Photo by Rashah McChesney/Peninsula Clarion  Paul Pichette fishes at the confluence of the Kenai and Funny Rivers on Wednesday July 14, 2015 in Funny River, Alaska. Anglers reported slow, small catches of sockeye that have been picking up over the last few days.

Photo by Rashah McChesney/Peninsula Clarion Paul Pichette fishes at the confluence of the Kenai and Funny Rivers on Wednesday July 14, 2015 in Funny River, Alaska. Anglers reported slow, small catches of sockeye that have been picking up over the last few days.

Tight Lines: A quieter place to fish

For his patience a Canadian teacher standing in the Kenai River at the Funny River campground was rewarded with his day’s limit of sockeye, though they were small and hard won.

Brian Bowers, of Calgary, fished for more than three hours Wednesday standing in the shaded water near the grated sidewalk that leads from the small 10-unit campground and day use area sitting at the confluence of the Funny and Kenai rivers. The campground, about 11 miles from Soldotna down Funny River Road, offers a quiet place to camp and fish early in the season.

He stood at the site’s fillet table, cleaning his three fish at about 10 a.m., talking to the handful of other anglers who made their way down to the site for a chance at the sockeye run. The group agreed one a few things: one, that the fish seemed smaller this year; and two, that the run had not yet pushed into the river in full force.

“I’ve been fishing here for 23 years and I haven’t seen them this small,” Bowers said.

As he spoke, he dropped an egg into the water and watched dozens of smolt swimming around in the shallow water near shore converge on the tasty treat.

“They’re waiting for food,” he said.

Bowers’ largest catch for the day, a 5-pound sockeye salmon, was one he said he’d typically release. But, he’s still willing to eat them.

“My wife says the small ones taste the best,” he said. “I don’t know about that. The bigger ones are more fun to catch.”

He caught his reds on a fly rod with a coho fly.

Nearby, Paul Pichette avoided the rocky bottom of the fishing hole with a slinky-weight setup. Pichette, of New Hampshire, said he didn’t have any trouble with snags using the long fabric tube weight in that area of the river.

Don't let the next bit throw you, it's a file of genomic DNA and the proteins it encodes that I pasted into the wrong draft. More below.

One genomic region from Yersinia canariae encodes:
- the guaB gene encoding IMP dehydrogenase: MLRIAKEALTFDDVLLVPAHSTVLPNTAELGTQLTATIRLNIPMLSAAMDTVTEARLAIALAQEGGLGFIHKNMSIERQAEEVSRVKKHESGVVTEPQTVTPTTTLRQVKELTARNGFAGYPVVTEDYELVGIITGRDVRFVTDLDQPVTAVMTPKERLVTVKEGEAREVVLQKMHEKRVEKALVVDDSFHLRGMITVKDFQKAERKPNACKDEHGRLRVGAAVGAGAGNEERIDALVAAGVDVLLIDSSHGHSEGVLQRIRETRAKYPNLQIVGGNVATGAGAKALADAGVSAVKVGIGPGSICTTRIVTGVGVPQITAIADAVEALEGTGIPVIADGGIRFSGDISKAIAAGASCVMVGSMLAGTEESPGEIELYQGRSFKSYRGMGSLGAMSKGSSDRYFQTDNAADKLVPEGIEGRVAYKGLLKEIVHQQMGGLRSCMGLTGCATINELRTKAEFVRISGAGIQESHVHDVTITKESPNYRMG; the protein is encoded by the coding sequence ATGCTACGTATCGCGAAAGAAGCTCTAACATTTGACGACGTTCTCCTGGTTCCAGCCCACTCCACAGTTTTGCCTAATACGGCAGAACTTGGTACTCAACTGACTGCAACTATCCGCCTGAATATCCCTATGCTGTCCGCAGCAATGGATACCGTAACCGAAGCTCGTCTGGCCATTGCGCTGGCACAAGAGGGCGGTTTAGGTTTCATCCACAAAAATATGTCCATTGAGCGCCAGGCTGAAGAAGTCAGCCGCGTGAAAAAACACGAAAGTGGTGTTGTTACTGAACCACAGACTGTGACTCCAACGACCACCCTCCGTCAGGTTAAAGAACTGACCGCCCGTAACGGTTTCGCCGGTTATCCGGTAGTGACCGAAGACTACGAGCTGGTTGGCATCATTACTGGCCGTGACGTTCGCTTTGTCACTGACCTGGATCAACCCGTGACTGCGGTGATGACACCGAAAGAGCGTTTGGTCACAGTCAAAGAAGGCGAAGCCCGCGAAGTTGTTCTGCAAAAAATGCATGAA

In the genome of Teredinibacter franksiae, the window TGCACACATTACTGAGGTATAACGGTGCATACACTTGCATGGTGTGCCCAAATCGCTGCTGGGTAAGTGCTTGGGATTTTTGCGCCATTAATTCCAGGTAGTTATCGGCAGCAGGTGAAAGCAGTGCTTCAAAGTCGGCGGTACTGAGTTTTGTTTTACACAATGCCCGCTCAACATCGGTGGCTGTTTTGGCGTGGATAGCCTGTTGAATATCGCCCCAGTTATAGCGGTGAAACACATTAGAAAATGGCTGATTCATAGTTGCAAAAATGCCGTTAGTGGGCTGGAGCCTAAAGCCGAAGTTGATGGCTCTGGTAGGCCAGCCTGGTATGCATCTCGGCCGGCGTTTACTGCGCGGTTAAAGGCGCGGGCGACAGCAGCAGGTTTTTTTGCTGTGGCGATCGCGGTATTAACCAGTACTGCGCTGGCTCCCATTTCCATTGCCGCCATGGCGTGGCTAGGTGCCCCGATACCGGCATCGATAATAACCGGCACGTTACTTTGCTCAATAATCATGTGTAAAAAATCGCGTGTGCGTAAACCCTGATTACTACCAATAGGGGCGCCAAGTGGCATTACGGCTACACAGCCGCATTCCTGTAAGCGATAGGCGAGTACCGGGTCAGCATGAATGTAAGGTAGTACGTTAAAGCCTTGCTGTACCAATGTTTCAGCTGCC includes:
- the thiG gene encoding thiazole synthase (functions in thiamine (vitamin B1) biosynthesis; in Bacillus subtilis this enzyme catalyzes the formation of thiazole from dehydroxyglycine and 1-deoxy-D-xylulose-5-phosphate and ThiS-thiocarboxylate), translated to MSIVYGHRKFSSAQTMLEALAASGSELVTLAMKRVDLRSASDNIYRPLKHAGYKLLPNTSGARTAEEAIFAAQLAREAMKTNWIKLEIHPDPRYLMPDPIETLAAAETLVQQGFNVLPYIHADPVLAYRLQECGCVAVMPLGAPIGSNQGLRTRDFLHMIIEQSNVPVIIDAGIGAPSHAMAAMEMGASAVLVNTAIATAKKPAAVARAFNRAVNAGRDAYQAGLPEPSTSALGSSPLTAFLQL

While Bowers owns a cabin on Funny River Road, Pichette said he drives up every year to fish and stays at the campground.

“I camp all over the place, the Russian River, Bings Landing, anywhere they’ll have me,” he said.

At least one person in the group had a good fishing tale to tell.

Willow resident Terry Anderson sat on a nearby bench watching the fishing and recovering from a late night binge of catching fish.

Anderson said he and his family fished at Centennial Park late into the evening Tuesday.

“We caught six reds and a king,” he said.

The group started fishing around 6 p.m. and didn’t finish until midnight.

“We were watching the tide and had a mad rush come in,” he said.

The Anderson family will camp in town for a few more days and then they’ll head to Seward where they have a boat moored.

“We’re just chasing fish,” he said with a grin.

 

Reach Rashah McChesney at rashah.mcchesney@peninsulaclarion.com or follow her on Twitter @litmuslens.

Photo by Rashah McChesney/Peninsula Clarion  A sockeye salmon dangles over a group of smolt in the Kenai River on Wednesday July 14, 2015 in Funny River, Alaska.

Photo by Rashah McChesney/Peninsula Clarion A sockeye salmon dangles over a group of smolt in the Kenai River on Wednesday July 14, 2015 in Funny River, Alaska.

Photo by Rashah McChesney/Peninsula Clarion Brian Bowers, of Calgary, Alberta, cleans a sockeye salmon on Wednesday July 14, 2015 at the Funny River campground in Funny River, Alaska.

Photo by Rashah McChesney/Peninsula Clarion Brian Bowers, of Calgary, Alberta, cleans a sockeye salmon on Wednesday July 14, 2015 at the Funny River campground in Funny River, Alaska.

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